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Their research showed that nearly two-thirds of leaders installed in overt changes to the foreign system were either assassinated, swept through revolutions, or violently overthrown, Including Carlos Castillo Armas in Guatemala, Laurent-Désiré Kabila in the Democratic Republic of the Congo and the Shah of Iran.

O’Rourke said that any new authorities have a great incentive to capture and eliminate any remnants of the previous regime and its supporters – and it is Russia’s incentive In this case if the occupation continues.

They will have good information and means of suppression,” O’Rourke said. “It kind of paints a scary picture.”

Tsarev is part of a small cadre of Ukrainians who have spent much of the past decade in exile or politically obsolete deepening their ties with Russia.

The former factory owner from the Ukrainian city of Dnipro served as a member of parliament for the party of Russian-friendly President Viktor Yanukovych. Then, in 2014, a pro-European uprising in Kyiv forced Yanukovych to flee to Russia and led to the formation of a Western-leaning government. Tsarev emerged as an opponent of the protest movement, and promoted a strong pro-Russian stance.

While trying to run for president in 2014, Tsarev was beaten up by a mob in Kyiv, causing him to drop out of the race. The Ukrainian authorities accused him of violating the country’s territorial integrity and sovereignty. He fled into exile.

In mid-February, the Financial Times quoted a Western intelligence official, mentioned US spies believe the Kremlin may try to install Tsarev as Ukraine’s new leader. Tsarev denied the report in subsequent interviews. He did not respond to requests for comment from The Washington Post.

The suggestion that Tsarev could take power was dismissed as laughable among many Ukrainians. In a 2014 interview with Russia’s Novaya Gazeta newspaper, Tsarev admitted he was “the most hated man in Ukraine after Putin” but noted, “You see, people respect those who fall and then rise.”

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In January, the British government I showed Similar intelligence about another Russian plot to install a different Ukrainian politician, Yevhen Murray, was also widely dismissed as an unlikely leader by Ukrainians. Murrayev denied the allegations, describing them as absurd.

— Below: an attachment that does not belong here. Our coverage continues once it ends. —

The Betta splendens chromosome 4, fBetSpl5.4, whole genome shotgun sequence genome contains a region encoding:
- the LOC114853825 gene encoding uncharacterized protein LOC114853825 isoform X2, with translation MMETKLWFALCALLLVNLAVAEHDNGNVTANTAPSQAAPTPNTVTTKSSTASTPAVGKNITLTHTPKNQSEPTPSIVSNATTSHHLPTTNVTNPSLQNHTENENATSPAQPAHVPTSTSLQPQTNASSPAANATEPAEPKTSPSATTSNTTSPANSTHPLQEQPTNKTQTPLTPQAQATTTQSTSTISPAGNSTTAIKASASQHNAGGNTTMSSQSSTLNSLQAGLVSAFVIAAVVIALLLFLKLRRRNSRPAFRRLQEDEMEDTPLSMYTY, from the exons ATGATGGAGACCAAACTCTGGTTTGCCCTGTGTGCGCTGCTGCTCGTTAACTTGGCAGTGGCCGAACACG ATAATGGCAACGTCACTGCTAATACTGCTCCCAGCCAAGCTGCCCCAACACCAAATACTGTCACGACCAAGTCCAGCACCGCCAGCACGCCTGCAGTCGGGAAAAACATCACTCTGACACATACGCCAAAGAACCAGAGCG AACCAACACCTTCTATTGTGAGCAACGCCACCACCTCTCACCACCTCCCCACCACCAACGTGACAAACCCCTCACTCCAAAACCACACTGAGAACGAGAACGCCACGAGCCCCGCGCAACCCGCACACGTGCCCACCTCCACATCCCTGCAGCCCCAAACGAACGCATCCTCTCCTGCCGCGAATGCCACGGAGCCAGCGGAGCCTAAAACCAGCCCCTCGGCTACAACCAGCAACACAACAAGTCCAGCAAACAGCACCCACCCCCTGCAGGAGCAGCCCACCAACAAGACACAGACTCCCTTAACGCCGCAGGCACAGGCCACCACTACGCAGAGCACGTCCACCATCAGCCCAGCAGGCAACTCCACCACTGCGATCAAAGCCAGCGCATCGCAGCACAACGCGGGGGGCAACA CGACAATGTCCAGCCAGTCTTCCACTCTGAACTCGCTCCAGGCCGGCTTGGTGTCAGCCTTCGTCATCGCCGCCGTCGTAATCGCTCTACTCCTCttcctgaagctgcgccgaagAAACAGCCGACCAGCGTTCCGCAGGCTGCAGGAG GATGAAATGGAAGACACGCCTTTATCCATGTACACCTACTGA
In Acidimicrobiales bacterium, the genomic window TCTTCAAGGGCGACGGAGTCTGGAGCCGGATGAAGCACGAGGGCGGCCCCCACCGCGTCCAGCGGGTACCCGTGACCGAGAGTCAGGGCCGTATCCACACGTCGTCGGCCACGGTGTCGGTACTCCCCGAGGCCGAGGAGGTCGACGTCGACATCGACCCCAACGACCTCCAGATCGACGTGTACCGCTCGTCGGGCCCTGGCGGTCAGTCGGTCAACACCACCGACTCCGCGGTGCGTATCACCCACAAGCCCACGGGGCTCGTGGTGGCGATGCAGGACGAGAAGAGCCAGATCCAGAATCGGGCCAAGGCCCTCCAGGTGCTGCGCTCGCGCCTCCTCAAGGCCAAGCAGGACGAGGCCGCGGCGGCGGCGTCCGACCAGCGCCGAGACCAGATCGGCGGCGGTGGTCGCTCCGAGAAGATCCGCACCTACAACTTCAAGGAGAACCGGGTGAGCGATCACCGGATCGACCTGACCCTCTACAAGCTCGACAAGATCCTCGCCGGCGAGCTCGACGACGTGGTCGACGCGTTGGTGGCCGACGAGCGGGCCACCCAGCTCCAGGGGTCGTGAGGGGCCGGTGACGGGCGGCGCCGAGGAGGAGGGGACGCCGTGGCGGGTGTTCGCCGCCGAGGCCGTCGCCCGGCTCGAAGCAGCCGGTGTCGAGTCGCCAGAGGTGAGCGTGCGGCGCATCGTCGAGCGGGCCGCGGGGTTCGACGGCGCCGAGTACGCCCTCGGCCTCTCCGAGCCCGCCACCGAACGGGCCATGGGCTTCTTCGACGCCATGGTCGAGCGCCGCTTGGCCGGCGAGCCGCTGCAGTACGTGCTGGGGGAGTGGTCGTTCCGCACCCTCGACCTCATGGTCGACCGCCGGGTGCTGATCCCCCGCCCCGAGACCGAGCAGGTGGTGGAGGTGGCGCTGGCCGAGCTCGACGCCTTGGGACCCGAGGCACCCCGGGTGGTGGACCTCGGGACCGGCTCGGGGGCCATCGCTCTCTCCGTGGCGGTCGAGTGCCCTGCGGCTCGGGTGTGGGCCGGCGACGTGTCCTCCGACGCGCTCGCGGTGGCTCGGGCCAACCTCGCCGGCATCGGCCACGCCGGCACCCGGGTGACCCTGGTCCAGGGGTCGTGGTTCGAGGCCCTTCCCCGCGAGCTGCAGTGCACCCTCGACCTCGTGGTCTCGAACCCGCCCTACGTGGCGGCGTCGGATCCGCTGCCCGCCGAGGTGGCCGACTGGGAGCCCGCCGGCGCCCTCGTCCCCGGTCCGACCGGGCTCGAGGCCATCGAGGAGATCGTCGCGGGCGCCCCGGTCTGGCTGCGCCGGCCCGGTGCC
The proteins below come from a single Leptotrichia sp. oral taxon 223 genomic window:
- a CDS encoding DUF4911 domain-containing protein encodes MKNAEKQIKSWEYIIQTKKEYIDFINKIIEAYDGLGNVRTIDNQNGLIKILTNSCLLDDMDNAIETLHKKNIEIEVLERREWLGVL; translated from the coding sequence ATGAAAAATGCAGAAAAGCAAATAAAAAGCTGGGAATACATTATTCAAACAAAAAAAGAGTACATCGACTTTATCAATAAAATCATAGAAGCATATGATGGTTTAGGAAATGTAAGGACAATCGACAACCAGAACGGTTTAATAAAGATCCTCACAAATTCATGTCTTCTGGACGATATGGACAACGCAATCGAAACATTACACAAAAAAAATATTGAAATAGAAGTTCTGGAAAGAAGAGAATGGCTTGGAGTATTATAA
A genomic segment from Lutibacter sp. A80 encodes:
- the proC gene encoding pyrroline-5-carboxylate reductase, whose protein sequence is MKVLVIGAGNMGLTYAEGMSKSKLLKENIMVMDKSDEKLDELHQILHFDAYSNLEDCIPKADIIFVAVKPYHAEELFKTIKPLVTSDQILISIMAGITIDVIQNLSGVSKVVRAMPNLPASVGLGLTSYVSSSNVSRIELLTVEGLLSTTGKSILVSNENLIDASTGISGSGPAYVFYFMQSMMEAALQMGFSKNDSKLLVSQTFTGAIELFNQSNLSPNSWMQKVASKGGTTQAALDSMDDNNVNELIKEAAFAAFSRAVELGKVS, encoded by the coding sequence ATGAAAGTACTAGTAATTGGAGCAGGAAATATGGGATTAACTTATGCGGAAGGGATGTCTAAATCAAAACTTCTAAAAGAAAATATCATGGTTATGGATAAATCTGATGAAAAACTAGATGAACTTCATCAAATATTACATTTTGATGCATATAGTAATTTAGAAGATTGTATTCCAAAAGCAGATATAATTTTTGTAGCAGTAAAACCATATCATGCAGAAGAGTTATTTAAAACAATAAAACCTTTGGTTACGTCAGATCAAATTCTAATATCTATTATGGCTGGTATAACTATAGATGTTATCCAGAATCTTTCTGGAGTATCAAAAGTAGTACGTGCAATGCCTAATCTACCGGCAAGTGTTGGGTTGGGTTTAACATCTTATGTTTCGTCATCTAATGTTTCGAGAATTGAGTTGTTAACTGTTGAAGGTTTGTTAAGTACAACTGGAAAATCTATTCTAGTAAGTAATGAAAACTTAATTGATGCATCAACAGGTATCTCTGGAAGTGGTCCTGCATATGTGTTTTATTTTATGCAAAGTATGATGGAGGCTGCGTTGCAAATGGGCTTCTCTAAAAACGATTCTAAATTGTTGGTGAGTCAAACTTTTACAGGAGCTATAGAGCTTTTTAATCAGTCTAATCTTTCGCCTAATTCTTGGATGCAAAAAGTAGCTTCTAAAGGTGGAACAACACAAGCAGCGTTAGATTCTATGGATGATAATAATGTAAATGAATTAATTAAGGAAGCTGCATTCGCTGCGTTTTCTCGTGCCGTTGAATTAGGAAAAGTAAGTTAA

The United States in recent weeks looking at The United Nations has reliable information about Russia compiling lists of Ukrainians “to be killed or sent to camps” after the military occupation.

Ukrainian businessman Viktor Medvedchuk, who regards Putin as his daughter’s godfather and runs a pro-Russian political party in Ukraine, is often seen as the obvious choice for a Kremlin-installed leader — or if not him, someone else from his party. Medvedchuk was under house arrest in Ukraine and faces charges of treason, but the Ukrainian Prosecutor General said on TV Interview That during the invasion, Medvedchuk probably fled.

Any of the leaders chosen by Russia would face unsympathetic populations in much of Ukraine.

On the phone 5-13 February survey Conducted by the Kyiv International Institute of Sociology, 58 percent of Ukrainians said they would take up arms or participate in civil resistance activities in response to the Russian invasion. in December survey By the same organization, 67 percent of those surveyed said they wanted Ukraine to join the European Union and 59 percent said they wanted the country to join NATO.

Herbst said Putin could try to overcome that resistance by using the same brutal force he used in Chechnya in the early 2000s, or doing something worse.

“For me, the important question is: Is Putin willing to go full barbaric on Ukraine or full Strangelove on nuclear materials? That is the first question,” Herbst said. And the second question will the military apparatus implement such instructions?